Thanks to Jonathan Karl, who substituted for George Stephanopoulos on ABC’s “This Week”, flag burning is back in the news. On the April 30th episode, Karl asked POTUS surrogate and chief-of-staff Reince Priebus if the president was sticking to his November 29, 2016 tweet suggesting that those who burn the U.S. flag should lose their citizenship or spend a year in jail. Priebus was quick to reply that there had been no change in that opinion and went on to share that 70% of Americans agree, though he did not cite his source for that statistic.
The legal right to burn a United States flag is settled law (United States v Eichman), so regardless of public opinion, those seeking to light-up a banner can currently do so without fear of prosecution. But when they do, some observer is going to go berserk and demand incarceration and/or a hefty fine for the perpetrator, something commensurate with the “horrible, un-American act”.
It’s time for all Americans to grow-up.
It is almost inconceivable that there are rational adults in this country who cannot recognize that a flag is just a symbol. However, there are currently five generations of Americans who have either been exposed to or forced to recite (depending on locale), a pledge of allegiance as part of a national effort to instill patriotism in all its young citizens. And since 1931 our national song has been—wait for it—“The Star Spangled Banner” which we (try to) sing at many public gatherings. One of the (intended ?) by-products of these patriotic exercises, however, has been the erosion of rational thought.
The recitation and the associated choreography of the pledge and song have resulted in an unquestioning loyalty and often some “Stepford Wives” behavior Even the wording within the pledge suggests that the flag is more than a symbol. “I pledge allegiance to the flag…and to the republic, for which it stands…” The pledge should be to the republic, not to the symbol of the republic, but the repetitive drilling of the vocabulary above along with other patriotic theater practiced for over seventy years has often resulted in both a belief that the flag dispenses our freedoms and a fierce loyalty to that belief. The United States is not the only government to successfully induce a strong, emotional connection to a flag, but it is one of the few countries that has codified the right to desecrate the symbol that represents, among other things, the right to say “I hate this country” (Which countries is it illegal to burn the country’s flag?).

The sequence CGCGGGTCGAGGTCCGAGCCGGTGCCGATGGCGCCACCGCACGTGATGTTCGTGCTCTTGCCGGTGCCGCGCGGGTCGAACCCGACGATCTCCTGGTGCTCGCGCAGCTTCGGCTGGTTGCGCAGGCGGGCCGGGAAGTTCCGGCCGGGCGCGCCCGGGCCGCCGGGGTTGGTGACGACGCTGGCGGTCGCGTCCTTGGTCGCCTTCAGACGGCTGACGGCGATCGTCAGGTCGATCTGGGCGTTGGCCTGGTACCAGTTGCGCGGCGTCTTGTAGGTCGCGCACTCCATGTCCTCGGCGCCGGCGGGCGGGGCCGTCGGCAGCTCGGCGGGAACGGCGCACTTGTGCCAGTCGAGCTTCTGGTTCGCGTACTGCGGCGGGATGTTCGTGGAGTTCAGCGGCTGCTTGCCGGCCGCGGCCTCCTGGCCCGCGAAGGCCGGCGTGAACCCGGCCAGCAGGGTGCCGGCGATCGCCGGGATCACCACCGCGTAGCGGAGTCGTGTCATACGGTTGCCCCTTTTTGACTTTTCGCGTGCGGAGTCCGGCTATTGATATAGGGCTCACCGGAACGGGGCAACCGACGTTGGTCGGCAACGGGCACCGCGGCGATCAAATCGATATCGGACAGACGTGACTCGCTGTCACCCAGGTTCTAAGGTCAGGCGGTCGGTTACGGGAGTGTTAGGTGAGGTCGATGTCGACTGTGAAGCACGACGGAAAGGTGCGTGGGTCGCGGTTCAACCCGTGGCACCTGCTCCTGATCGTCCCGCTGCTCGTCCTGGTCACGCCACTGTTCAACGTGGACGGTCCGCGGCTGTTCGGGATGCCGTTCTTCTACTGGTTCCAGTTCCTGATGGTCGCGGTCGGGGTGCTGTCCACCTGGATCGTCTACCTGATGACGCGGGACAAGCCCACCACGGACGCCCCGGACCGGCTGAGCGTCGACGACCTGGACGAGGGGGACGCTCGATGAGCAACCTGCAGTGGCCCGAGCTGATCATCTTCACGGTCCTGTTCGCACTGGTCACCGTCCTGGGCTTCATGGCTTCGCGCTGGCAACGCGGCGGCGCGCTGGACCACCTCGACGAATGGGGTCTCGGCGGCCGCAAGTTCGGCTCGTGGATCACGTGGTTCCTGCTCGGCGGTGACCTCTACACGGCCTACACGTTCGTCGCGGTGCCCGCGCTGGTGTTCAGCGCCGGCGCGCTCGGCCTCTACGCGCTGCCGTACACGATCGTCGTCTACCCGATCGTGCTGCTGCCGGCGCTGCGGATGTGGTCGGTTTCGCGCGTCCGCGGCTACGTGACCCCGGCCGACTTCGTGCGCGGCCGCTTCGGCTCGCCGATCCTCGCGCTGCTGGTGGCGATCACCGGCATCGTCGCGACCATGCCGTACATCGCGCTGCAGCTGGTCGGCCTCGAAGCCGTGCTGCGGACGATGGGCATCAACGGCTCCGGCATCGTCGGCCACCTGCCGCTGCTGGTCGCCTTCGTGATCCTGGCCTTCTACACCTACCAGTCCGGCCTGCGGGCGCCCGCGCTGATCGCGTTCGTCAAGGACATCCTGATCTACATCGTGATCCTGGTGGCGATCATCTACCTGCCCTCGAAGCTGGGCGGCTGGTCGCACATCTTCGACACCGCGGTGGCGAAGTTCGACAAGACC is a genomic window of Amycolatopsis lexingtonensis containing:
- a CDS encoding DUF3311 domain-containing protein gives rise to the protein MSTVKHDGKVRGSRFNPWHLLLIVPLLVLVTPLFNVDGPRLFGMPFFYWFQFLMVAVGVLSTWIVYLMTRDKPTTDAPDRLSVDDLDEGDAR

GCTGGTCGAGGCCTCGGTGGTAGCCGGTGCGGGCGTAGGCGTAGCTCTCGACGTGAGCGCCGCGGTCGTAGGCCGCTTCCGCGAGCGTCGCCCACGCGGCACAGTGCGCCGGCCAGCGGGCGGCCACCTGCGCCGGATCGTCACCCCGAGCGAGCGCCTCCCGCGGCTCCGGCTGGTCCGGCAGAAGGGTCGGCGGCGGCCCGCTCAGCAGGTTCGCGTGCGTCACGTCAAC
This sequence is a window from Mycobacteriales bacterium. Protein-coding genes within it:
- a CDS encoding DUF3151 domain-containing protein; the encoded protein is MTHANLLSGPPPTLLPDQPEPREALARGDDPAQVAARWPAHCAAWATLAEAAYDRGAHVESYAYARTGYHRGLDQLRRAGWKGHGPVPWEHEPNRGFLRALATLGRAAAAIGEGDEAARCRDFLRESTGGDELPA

When a U.S. citizen sets a flag ablaze to protest continuing American imperialism or a failed justice system, it might be because they are not articulate enough to verbalize their concerns and believe that the torching of Old Glory will adequately communicate their dissatisfaction with a broken government. Maybe some even believe that it will facilitate dialogue which will ultimately yield a remedy for their concerns, but that is doubtful. It’s more likely that they are counting on the visceral and completely predictable reaction from their opponents, and commit the act with the smugness that comes from knowing their opponents can do nothing to stop them. Many observers have described such behavior as juvenile and I’ve come to agree because it is similar to a child throwing a tantrum, which is just a cry for attention.
But we do not criminalize tantrums or cries for attention (unless someone else’s person or property are threatened), and the subsequent cries coming from some of the opponents to “lock them up” are just as juvenile. We do not live in prehistoric times, the middle ages or even Eisenhower’s cold war era. We exist in the most enlightened and informed times in human history. As adults we should analyze information and actions for meaning and possible resolution instead of simply resorting to the auto-pilot reactions we were taught as children.
Protesters either have a message they desperately want to convey or are just seeking attention. Mature observers should either attempt to identify the issues so that they can examine them for merit and resolution or at least recognize the act as a tantrum and understand that the destruction of a piece of cloth (possibly manufactured abroad), does not depreciate one’s life. We should also be wary of politicians who feign personal indignation when a flag is ignited. They are not acting out of concern for the republic, but are exploiting our lazy, auto-pilot mentality in an attempt to wrap themselves in patriotism.
A great amount of energy has been expended on this subject, while issues that really impact our country and citizenry have been ignored. As indicated in a previous post, democracy is not perfect, is not always pretty and does not always produce the expected results. In a country—or even in a room—with more than one person, conflicting opinions will occur resulting in different actions, but we must be careful not confuse actions that threaten our safety, property or liberty with those that just threaten our sensibilities. Living life on auto-pilot may be easier, but it doesn’t utilize our intellectual capacity and it doesn’t help us play nice with others. If we can’t prevent public tantrums, we can at least try to be the adults in the room.